In a series of posts, Myers and Stauffer will highlight parts of the American Rescue Plan Act of 2021[1]  that can have tremendous impact on delivery and financing of services by state health and human services programs.

As part of our series on the American Rescue Plan Act (ARPA) of 2021, this next installment focuses on the additional grant funding provided to the Older American’s Act (OAA). The ARPA provided an additional $1.4 billion to the grant that is available until expended. Like the OAA, this funding is segmented into different acts within the grant tasked with provided specific areas of support:

  • Title III which primarily supports nutrition and supportive services programs:
    • $750 million for part C for congregate and home delivered meals.
    • $460 million for part B for supportive services such as case management, senior center services, in-home services, transportation, and information and referral.
    • $44 million for part D for disease prevention services.
    • $145 million for part E for family caregiver support services.
  • $25 million to support title VI for supportive and nutrition services to older Native Americans.
  • $10 million to support long term care ombudsmen program under title VII.

For many states the OAA funding provides a key safety net system for seniors by supporting their nutritional needs as well as other crucial supportive services such as home modifications to prevent falls, disease prevention and management, and caregiver support. Seniors in particular were vulnerable during the recent pandemic which created an increased need for home delivered meals in lieu of congregate meals in senior centers as well as services that prevent social isolation. Additional funding provided to these programs can help to cover known gaps in the existing system and provide opportunities for innovation.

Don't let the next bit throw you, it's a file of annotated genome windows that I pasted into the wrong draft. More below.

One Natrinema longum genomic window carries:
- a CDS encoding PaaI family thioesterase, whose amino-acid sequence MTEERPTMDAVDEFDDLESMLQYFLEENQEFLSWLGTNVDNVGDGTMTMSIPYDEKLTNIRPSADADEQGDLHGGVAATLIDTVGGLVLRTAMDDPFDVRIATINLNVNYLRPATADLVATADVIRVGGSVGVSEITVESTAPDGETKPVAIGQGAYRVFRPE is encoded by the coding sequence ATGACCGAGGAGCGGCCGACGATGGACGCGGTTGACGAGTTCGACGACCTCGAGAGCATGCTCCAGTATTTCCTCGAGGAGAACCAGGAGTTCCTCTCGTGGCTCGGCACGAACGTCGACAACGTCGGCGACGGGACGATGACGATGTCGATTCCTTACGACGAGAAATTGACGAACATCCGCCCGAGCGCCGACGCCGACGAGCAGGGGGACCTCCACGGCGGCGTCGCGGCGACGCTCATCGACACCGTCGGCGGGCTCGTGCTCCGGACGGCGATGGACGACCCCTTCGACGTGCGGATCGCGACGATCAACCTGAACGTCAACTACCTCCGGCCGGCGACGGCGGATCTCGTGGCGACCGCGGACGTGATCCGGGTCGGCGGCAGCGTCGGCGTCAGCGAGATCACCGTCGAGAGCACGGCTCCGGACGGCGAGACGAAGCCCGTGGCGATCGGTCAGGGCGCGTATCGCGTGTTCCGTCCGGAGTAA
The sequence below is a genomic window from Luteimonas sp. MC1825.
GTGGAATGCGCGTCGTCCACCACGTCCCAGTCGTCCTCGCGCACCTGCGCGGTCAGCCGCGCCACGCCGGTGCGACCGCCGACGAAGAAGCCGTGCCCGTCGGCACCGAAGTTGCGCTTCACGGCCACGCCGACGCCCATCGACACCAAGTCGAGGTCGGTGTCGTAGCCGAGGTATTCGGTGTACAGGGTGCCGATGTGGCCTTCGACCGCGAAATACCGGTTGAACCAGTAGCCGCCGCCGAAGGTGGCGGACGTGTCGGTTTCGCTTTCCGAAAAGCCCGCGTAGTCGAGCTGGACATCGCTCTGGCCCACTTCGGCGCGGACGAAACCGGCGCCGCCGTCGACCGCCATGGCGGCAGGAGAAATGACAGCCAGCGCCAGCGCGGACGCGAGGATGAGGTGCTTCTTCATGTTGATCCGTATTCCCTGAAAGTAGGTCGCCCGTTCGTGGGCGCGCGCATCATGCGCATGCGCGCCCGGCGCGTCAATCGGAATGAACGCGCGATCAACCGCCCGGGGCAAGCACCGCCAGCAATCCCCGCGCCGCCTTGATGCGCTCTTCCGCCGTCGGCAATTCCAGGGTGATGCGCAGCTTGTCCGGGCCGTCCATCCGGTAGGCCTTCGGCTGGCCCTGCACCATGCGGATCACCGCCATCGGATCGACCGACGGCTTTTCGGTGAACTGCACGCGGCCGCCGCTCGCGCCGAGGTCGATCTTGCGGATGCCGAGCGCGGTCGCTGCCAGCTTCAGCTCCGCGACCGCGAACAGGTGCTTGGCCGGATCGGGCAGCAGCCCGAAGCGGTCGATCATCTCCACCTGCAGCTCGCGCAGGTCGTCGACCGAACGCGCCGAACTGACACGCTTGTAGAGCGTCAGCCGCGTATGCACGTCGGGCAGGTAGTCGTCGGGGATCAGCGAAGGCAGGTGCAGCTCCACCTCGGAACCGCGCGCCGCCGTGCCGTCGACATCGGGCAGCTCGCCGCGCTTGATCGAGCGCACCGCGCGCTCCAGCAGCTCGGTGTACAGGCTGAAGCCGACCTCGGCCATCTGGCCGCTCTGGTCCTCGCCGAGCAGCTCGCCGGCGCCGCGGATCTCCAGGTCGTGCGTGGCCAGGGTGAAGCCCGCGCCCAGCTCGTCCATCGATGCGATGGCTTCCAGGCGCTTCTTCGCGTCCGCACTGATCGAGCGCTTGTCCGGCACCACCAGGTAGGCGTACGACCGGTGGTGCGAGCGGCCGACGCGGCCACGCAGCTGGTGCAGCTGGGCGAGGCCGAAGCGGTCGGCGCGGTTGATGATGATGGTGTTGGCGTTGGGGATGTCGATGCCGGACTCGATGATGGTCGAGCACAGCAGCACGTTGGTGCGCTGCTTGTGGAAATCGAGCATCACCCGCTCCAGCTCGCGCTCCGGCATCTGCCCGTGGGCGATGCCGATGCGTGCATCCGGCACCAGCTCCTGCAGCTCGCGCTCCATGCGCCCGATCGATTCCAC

Unlike other funding in the ARPA that came as a lump sum, the OAA supplemental funding was allocated by title and part in line with how the grant currently operates. The OAA funding is available until expended, which gives states a bit more time to think about how to target this additional funding. States whose nutrition programs have been entirely reliant on OAA grants may be historically underfunded and wish to use the funding to provide supplemental grants to existing programs without making changes. Other programs may wish to consider options such as adding an additional meal for persons who are older or whose health is more fragile, or perhaps supplementing access to additional fresh fruits or vegetables.

States may also use this funding to implement program initiatives that had been on hold due to lack of funding, such as enhancing support for shared living by developing programs through senior centers that help people to find roommates as part of an overall strategy to reduce social isolation. Caregiver support services could include increased access to day programs or respite or counseling services. States may wish to invest in a caregiver support program that teaches evidenced-based behavioral strategies to caregivers who are supporting a family member with dementia. There are many potential ideas to consider and the additional funding from the ARPA provides an opportunity for states to consider a variety of options to provide more support to seniors and the caregivers and organizations who support them.

If you would like more information about the ARPA or about how Myers and Stauffer can help to implement and leverage grant, Medicaid or other health and human services programs please contact us.

Contact the Contributors:

Catherine Sreckovich
Julia Kotchevar, MA
Health Care Senior Manager